Pubs, restaurants and cafes in most of Scotland are being barred from selling alcohol indoors for more than two weeks, Nicola Sturgeon has announced.
The first minister announced the “urgent” move on Wednesday in a bid to control a surge in coronavirus infections.
Sturgeon said the measure would be imposed from October 9 until October 25.
Indoor hospitality venues will only be allowed to operate between 6am and 6pm.
However, all licensed premises in the Greater Glasgow and Clyde, Lanarkshire, Ayrshire and Arran, Lothian and Forth Valley health board areas will be closed for both indoor and outdoor operations.
Cafes without a licence to sell alcohol will be allowed to open until 6pm, the Sturgeon said, to counter social isolation.
Ahead of the announcement, the Scottish government published a briefing document it had received from its chief medical officer, chief nursing officer and national clinical director.
“Any indoor setting where the public mixes freely with members of different households and people of different age groups carries a number of risks. Hospitality therefore presents one of the highest risks,” the scientists said.
But Sturgeon told the Scottish parliament the country was “not going back into lockdown” of the type seen in March.
She said schools would not be closed and people were not being asked to stay at home.
But people in the central belt of Scotland have been asked to avoid public transport unless absolutely necessary in the next two weeks.
Addressing MSPs, Sturgeon said it was important “for the morale of all of us” not to forget that progress has been made.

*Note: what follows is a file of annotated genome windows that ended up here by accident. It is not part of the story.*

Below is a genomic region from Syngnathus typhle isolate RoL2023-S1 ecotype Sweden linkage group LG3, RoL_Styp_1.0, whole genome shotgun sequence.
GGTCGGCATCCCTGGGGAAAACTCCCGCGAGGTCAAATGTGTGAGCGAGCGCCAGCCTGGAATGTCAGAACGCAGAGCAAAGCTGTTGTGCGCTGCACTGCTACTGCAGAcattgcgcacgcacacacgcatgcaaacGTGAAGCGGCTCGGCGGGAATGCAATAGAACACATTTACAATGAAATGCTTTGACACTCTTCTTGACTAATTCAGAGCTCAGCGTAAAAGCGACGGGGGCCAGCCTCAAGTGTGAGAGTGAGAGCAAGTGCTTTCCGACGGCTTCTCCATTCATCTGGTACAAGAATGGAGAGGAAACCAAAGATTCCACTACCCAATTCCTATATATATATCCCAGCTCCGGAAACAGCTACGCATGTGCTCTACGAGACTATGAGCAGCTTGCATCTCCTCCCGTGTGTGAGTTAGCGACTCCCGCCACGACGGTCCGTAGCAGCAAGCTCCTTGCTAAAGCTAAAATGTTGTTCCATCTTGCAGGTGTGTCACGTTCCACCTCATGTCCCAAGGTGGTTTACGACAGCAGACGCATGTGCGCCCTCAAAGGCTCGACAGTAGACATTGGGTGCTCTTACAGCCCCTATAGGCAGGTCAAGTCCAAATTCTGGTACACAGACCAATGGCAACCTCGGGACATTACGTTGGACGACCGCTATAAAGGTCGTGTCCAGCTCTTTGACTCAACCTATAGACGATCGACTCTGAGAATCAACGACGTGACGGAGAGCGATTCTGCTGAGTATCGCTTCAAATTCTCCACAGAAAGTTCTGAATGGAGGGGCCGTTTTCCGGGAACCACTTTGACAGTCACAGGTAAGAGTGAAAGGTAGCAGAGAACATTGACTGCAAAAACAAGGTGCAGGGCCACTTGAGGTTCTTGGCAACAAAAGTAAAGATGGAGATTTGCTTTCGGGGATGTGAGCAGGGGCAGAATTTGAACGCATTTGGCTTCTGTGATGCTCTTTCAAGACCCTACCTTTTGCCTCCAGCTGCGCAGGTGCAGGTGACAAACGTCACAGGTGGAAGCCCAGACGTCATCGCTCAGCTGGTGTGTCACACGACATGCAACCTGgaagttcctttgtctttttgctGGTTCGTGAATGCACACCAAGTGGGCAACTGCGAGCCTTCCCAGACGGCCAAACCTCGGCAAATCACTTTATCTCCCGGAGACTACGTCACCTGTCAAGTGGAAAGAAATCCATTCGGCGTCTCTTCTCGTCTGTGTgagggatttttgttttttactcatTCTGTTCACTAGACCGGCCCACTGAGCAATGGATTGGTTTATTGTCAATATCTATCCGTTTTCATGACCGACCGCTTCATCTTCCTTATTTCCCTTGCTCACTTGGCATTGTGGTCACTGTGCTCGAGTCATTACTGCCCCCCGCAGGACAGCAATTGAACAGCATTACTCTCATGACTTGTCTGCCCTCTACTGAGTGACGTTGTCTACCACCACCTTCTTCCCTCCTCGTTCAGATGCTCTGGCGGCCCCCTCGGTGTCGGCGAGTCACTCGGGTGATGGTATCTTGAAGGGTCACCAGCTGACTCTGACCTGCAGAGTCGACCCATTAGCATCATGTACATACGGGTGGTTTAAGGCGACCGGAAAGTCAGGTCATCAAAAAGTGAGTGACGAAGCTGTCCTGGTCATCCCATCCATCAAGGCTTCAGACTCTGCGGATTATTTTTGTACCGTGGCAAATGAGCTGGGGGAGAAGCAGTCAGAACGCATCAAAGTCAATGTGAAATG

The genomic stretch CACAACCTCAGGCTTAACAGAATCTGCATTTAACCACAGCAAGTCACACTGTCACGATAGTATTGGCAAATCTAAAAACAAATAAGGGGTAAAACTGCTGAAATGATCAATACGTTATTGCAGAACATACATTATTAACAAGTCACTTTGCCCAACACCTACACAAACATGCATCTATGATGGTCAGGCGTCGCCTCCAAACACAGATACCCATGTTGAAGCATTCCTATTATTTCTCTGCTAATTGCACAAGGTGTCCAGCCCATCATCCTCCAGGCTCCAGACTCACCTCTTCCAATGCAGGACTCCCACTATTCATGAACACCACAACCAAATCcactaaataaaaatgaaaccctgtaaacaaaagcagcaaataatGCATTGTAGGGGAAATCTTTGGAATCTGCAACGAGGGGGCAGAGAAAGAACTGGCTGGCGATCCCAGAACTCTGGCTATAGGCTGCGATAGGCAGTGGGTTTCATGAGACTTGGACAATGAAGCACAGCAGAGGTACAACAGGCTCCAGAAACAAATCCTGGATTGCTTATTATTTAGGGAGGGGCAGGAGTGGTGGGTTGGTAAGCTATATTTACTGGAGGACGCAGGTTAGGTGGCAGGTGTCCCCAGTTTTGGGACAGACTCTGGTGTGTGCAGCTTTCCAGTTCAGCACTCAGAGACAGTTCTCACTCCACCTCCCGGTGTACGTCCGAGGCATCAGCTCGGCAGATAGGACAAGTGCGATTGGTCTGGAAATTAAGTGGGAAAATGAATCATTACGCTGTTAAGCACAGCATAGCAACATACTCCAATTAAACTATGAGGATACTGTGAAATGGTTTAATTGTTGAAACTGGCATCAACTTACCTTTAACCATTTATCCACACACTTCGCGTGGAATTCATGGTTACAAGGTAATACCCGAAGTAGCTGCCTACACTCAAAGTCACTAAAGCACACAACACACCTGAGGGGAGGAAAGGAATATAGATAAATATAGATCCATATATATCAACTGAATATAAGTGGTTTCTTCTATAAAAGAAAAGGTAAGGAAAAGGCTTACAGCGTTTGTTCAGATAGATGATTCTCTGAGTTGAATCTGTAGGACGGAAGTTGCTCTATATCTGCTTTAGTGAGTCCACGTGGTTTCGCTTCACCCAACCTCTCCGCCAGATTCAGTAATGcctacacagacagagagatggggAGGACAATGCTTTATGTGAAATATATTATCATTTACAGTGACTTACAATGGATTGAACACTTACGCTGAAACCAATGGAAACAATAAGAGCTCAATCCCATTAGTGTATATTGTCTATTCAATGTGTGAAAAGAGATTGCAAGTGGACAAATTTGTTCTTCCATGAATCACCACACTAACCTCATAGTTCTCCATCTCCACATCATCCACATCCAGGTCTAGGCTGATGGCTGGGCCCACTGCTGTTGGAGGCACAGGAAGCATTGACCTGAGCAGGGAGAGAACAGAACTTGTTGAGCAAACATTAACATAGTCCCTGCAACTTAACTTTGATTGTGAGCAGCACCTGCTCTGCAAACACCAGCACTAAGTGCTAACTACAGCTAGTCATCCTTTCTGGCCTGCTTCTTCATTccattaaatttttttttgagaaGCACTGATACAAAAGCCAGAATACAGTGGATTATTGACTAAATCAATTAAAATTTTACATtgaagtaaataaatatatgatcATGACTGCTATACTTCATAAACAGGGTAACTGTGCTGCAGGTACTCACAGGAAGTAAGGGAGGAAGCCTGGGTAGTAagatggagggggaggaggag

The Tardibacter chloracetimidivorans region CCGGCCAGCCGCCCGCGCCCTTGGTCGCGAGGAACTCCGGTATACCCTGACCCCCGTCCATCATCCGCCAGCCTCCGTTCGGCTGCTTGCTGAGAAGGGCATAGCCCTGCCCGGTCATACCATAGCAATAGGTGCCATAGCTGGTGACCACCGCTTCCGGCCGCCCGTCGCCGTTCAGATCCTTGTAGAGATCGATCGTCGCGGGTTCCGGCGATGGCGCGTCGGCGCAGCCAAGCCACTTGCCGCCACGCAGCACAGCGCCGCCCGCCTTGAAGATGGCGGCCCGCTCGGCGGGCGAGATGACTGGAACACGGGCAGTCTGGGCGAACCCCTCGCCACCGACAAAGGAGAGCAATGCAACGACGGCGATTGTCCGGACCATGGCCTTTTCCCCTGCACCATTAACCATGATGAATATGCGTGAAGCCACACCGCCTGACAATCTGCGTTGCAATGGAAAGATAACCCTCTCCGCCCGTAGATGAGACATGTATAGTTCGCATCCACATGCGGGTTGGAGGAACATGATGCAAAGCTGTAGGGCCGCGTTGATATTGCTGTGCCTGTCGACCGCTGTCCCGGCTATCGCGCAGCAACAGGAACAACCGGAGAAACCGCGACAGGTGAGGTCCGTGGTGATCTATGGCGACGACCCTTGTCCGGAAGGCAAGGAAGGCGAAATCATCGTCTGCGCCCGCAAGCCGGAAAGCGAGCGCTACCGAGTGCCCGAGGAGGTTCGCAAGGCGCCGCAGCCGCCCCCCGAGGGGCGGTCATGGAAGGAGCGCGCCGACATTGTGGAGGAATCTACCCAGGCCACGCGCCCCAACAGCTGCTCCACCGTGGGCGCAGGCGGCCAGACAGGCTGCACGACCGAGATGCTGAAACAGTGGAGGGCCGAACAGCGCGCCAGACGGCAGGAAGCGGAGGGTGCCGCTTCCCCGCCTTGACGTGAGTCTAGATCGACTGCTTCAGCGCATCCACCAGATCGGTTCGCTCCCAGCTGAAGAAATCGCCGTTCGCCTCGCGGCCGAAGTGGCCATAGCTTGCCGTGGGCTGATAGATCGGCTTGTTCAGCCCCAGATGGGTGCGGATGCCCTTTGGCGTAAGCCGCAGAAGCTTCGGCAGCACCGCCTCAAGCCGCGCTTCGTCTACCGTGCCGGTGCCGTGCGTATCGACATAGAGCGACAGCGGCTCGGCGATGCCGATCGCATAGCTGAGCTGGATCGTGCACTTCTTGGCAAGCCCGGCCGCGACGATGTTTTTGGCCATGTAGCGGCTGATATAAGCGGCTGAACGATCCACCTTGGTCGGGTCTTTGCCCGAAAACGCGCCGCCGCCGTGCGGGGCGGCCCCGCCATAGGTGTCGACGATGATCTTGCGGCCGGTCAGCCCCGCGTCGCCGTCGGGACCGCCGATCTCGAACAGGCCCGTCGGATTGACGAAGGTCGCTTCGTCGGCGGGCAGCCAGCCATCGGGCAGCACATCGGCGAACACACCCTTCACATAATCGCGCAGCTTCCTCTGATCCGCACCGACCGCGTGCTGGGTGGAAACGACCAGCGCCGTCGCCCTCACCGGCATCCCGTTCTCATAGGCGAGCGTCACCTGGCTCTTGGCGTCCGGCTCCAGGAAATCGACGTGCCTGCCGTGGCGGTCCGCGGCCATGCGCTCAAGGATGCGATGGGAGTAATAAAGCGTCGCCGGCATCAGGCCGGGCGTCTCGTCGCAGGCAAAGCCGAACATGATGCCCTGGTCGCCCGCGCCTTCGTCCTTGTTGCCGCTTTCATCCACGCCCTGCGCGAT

Cases are not rising as quickly as in March, with the current number of cases just 13% of the highest point of the pandemic and the understanding of the spread of the virus has increased.
She said: “So while there are significant restrictions still in place – and they are hard and painful – we are living much more freely now than in the spring and early summer.
“We are determined – if at all possible – that this will continue to be the case.”
Boris Johnson faced fresh pressure to consider a tighter national English lockdown in the face of figures suggesting local measures to contain the spread of coronavirus were not working.
Professor Calum Semple, a member of the government’s scientific advisory panel who specialises in disease outbreaks, recommended a “circuit breaker” be considered on a national basis in a bid to slow the virus, rather than trying to reduce it at a later stage.
At PMQs, Keir Starmer said 19 of the 20 areas subjected to local measures for two months had seen infection rates increase.
And Starmer questioned why constituencies such as Johnson’s were spared extra curbs while northern seats with similar levels of coronavirus were hit with restrictions.
This article originally appeared on HuffPost UK and has been updated.